Cattracks.net: How much involvement are you going to have in the search committee process?
Livengood: "I'm staying back on purpose because that's the reason for having that group. They need to operate independently right now. I'm trying to stay very much away from talking to or about any candidates. There are people from all over the country coming across. Some would probably scare some people in terms of who would be interested. Again, when it's open this early, if I live in an area of the country where every two years my home is flooded, at some point that person, and it might be a head football coach, this is just an analogy, might say, ‘You know, I don't want to live in this flood plain anymore.' They've got a job open at the University of Arizona that might be very intriguing. I've heard some good things about that Tucson and Southern Arizona.'"
Cattracks.net: Even though you'll have candidates who are pitching you for the job, in the course of the interview, maybe they ask, ‘This is the only program in the Pac-10 that's never been to the Rose Bowl. You have a lot of fan discontent. Fire Tomey, fire Mackovic. You're in a conference with USC that might be an icon again. You already have a built-in thing at Washington. Nike at Oregon. Why would I want to come to Arizona, and why would I come into a situation where I might wonder whether I'll ever be respected here?'"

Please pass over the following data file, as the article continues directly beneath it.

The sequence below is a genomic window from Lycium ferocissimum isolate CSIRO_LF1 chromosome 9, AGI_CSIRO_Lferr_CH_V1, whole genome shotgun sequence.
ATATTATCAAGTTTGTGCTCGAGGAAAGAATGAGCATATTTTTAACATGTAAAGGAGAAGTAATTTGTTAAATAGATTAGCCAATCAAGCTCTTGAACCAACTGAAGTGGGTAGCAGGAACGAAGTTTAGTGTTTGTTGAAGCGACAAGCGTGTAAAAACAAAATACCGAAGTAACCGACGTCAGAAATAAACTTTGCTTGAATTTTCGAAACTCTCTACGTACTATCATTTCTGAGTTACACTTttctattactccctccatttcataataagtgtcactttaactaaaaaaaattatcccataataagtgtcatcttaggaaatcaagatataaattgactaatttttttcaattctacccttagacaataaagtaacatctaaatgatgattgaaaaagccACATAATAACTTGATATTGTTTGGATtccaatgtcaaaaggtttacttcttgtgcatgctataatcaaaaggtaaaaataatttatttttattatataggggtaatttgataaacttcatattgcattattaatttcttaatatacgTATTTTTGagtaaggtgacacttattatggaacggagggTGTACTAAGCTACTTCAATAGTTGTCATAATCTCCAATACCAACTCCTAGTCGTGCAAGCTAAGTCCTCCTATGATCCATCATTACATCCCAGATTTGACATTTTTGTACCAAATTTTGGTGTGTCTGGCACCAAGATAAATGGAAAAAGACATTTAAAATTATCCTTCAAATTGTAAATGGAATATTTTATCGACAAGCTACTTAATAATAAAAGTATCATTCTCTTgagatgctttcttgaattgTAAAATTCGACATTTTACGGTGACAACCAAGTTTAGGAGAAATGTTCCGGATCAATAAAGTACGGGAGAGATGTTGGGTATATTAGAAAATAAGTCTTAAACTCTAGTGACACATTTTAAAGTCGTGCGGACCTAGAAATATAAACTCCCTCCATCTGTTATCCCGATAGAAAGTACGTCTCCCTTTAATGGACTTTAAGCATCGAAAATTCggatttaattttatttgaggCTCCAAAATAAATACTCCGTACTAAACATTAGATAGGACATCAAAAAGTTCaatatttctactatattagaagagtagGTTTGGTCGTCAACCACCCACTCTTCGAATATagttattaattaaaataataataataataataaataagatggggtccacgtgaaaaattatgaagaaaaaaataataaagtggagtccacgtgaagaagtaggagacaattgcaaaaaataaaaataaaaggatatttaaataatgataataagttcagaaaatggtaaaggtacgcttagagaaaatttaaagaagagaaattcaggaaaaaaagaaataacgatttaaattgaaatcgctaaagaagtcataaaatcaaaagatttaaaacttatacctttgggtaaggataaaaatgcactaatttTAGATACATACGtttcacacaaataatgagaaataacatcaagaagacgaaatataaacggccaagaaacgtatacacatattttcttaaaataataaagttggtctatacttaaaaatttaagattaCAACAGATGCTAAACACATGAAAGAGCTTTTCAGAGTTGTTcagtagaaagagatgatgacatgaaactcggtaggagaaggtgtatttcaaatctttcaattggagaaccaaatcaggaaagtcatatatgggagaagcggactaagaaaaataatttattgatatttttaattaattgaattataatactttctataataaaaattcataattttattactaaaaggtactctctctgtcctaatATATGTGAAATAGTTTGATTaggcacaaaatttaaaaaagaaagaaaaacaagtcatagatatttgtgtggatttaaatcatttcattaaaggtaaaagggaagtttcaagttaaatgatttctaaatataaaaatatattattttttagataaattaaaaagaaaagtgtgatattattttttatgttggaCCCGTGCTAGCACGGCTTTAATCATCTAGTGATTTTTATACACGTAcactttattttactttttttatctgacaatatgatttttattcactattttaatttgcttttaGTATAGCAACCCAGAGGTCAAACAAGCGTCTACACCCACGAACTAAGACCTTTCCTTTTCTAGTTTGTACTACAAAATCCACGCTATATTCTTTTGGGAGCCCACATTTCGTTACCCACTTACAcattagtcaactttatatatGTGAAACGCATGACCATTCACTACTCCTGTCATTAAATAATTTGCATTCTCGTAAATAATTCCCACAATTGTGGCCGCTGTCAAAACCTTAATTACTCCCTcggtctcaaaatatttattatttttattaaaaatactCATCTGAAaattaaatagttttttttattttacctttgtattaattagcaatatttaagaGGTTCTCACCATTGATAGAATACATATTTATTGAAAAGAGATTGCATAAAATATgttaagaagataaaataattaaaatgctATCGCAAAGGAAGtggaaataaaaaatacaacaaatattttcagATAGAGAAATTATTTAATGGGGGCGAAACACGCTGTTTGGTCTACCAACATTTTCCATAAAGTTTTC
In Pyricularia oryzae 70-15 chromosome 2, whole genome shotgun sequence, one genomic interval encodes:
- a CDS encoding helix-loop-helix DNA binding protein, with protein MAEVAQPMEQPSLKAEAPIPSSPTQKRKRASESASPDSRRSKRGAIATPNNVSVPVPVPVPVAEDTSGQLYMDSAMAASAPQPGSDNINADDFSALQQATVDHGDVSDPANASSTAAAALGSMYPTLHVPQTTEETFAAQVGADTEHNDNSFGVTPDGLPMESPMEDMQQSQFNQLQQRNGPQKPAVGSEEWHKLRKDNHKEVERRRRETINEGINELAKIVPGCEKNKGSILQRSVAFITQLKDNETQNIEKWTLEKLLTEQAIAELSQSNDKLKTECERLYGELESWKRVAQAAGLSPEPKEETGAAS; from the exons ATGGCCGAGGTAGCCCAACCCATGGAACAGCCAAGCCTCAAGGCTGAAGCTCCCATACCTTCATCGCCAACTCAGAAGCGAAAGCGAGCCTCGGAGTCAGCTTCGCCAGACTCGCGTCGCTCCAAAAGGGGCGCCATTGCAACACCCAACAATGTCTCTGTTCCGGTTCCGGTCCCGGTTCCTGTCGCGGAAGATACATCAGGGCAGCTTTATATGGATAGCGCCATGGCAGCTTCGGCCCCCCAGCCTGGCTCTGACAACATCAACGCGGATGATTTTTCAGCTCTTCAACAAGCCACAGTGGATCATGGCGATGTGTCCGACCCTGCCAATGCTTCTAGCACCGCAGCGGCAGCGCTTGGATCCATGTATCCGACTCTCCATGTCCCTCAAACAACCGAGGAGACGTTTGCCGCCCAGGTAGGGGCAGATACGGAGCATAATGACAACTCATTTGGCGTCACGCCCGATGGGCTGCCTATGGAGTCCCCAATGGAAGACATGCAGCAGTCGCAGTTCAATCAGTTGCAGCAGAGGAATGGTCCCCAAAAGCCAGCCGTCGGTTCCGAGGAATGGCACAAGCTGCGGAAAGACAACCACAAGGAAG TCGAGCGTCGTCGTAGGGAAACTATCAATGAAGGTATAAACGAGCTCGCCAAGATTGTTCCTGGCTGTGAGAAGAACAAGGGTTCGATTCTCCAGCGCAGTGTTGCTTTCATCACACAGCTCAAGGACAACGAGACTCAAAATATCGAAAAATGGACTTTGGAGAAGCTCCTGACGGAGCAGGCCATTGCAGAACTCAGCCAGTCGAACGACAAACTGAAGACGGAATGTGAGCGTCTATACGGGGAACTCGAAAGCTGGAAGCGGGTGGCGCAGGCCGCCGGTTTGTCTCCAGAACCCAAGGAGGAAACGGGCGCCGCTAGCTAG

Livengood: "The answer is very simple. The why is exactly the first reason you mentioned. We've never been to a Rose Bowl. We still have that wonderful peak to climb. We have a tremendous place to live, a great quality of life in Tucson, not just the warm weather. We have a great university that's very diverse, great size, but with a smaller campus where you can get around. We have the best athletic facilities we've ever had. We can compete with anybody facility-wise when you go from the stadium to the practice field to the coaches' offices to the technology in terms of video to the locker room, the weight and training room. Every one of those things. You might see bigger, but you're not going to see better than you see here. With that, you ought to be able to recruit some good kids. I am probably closer to that than anybody in the Pac-10, because I've been to Pullman. I've been in Pullman, Washington. If you can get the athletes playing at Washington State, there's no reason we can't get those athletes in Tucson, Arizona. Most coaches, though, don't look at it like that. Most coaches look at it the entirely opposite way. I've had some good young coaches who have taken bad first coaching jobs because they know they can turn it around. You can't tell them it's a bad job. For a young coach, there's no such thing because there's enthusiasm. But there are bad jobs. There are bad jobs where you don't have a chance. This isn't one of them. It will be much more on the other side in terms of people trying to compete against each other than it will be convincing people this is a good job."